A way for JDs to fund their dreams

Sometimes, it’s not possible to start your own business while simultaneously working a day job.

It’s not because there is something wrong with you. It just is what it is: We get a limited amount of energy to use per day before we need to recharge.

Perhaps your situation is like mine: You want to build an independent business, and you don’t want to take on any funding. So, you need to make money, but having a regular day job gets in the way of pursuing your dreams because the amount of creative energy that you have per day is human.

Now I’m going to tell you where I’ve been for the past two months. I’ve been working as a contract attorney; specifically, in document review.

I did not have any prior experience practicing law. However, I was running out of money, and I happen to have a valid license to practice law in New York State. So, I figured I’d give it a shot.

Contract attorney work is not exactly the most sought-after role in the legal field, and it even carries a bit of stigma in some circles. This is because many contract attorney roles are often completely based in document review, which means that you are paid to categorize documents based on legal principles. You do not write briefs and motions. And you definitely do not go to court.

I don’t really know how to say this to you, but it’s one of the best jobs that I 've ever had.

Here are four reasons why:

Flexibility and freedom

Contract attorneys sign up for projects that can last from days to years. I like the ones that last for just a couple of weeks, because it gives me enough time to pile up some money and then focus 100% on building my business while I am between gigs. The cadence just works, and it's adjustable.

Low-stress

There’s nothing that saps your creative energy quite like a horrific work situation. Switching to a low stress job can be amazing for both you and your business. I have endured enough awfulness in the workplace to appreciate, truly, the opportunity to listen to pop music while categorizing documents and to peace out at the end of the day with a happy face and a solid paycheck.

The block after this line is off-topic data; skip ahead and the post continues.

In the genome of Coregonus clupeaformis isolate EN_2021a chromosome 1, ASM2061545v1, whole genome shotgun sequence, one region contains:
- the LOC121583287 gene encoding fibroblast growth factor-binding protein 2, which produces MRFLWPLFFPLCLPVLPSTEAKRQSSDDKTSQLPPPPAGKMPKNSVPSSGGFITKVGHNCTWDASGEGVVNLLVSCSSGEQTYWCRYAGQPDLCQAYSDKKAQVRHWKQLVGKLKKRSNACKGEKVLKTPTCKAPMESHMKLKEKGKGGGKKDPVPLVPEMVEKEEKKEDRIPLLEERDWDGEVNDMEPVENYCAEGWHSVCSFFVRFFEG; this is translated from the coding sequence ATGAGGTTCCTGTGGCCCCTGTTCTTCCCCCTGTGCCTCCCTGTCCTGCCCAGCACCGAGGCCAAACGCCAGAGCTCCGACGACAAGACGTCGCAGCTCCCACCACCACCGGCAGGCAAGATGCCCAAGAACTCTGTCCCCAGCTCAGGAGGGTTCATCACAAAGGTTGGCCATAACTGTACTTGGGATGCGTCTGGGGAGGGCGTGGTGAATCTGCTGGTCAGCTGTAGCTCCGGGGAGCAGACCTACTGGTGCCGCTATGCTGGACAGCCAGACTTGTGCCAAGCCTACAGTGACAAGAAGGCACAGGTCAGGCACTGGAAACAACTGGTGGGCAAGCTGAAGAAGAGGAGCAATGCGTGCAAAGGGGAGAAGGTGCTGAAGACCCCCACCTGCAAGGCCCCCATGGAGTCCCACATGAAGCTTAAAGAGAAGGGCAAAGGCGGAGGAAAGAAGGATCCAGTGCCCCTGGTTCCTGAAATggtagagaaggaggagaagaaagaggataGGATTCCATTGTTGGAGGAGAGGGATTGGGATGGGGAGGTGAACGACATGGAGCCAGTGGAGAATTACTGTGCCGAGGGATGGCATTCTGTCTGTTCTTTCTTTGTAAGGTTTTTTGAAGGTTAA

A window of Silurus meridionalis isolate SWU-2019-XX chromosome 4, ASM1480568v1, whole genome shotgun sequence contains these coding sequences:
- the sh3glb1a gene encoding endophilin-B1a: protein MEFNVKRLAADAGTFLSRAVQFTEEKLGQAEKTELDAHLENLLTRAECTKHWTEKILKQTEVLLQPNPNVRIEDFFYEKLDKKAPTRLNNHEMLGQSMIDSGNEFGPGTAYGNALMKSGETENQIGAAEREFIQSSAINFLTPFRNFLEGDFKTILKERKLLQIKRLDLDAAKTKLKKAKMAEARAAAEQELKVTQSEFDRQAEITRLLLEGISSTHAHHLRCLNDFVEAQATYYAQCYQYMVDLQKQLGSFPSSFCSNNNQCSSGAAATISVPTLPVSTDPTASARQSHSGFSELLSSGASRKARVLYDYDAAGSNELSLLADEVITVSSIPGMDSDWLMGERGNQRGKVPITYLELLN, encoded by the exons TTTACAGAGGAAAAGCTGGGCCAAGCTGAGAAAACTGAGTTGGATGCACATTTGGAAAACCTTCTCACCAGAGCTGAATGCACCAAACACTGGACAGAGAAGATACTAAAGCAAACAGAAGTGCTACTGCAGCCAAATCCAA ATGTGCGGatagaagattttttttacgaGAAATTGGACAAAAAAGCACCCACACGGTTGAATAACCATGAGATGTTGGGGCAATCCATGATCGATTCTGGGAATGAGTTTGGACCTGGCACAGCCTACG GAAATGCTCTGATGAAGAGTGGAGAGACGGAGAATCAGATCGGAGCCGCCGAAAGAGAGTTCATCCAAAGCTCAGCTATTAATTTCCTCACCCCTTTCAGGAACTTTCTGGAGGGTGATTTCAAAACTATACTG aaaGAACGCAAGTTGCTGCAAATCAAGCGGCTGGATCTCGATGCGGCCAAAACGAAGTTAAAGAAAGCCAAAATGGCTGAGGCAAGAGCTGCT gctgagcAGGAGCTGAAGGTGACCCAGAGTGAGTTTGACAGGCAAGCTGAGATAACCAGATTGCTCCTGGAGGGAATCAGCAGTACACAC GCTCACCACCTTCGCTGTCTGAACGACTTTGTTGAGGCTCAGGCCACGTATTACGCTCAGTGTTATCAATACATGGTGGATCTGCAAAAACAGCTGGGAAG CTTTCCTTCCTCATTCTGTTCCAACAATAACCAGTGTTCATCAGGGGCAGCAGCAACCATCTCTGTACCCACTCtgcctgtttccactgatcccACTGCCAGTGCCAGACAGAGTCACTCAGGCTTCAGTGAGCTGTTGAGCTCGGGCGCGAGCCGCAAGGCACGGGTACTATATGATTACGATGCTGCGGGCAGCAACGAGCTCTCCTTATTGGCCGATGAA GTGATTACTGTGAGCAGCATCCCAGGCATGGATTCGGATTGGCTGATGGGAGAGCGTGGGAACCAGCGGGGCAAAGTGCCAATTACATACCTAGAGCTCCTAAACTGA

Bare minimum presence of office politics

Contract attorneys typically operate in flexible, short-term social organizations that do not allow for a lot of room for growth. This has the effect of minimizing competition, and all of the social behaviors associated therewith. The best way to describe the office culture is general polity, the benefits of which are unquantifiable.

Compensation

Contract attorneys are paid hourly. As a contract attorney with zero experience starting at the very bottom, I still made about as much as I did as a product manager. Rates go up with additional experience and fluency in various languages. If you can review documents in Japanese, expect to command $90-100 hourly rates and to experience very high demand in NYC.

Bottom line: It’s about the long game

If you’re serious about doing what you want to do, you create your own path.

Actually, I was initially looking for a part-time job, but I couldn’t find any that I would be reasonably good at. So, I ended up doing project-based work, which distributes time and energy a little differently, but washes out to about the same results.

I like what I'm doing. However, in some circles, openly saying that I like being a contract attorney is kind of like shouting, “I like driving a garbage truck!” Which I just don’t agree with, although I understand the response, in theory.

You know about the thousands of U.S. Ph.D.s who work as janitors? I totally get it.

I mean, why the heck would you spend your life dying inside for appearances, when you could get a shot at living your dreams?

How are you funding your independent business?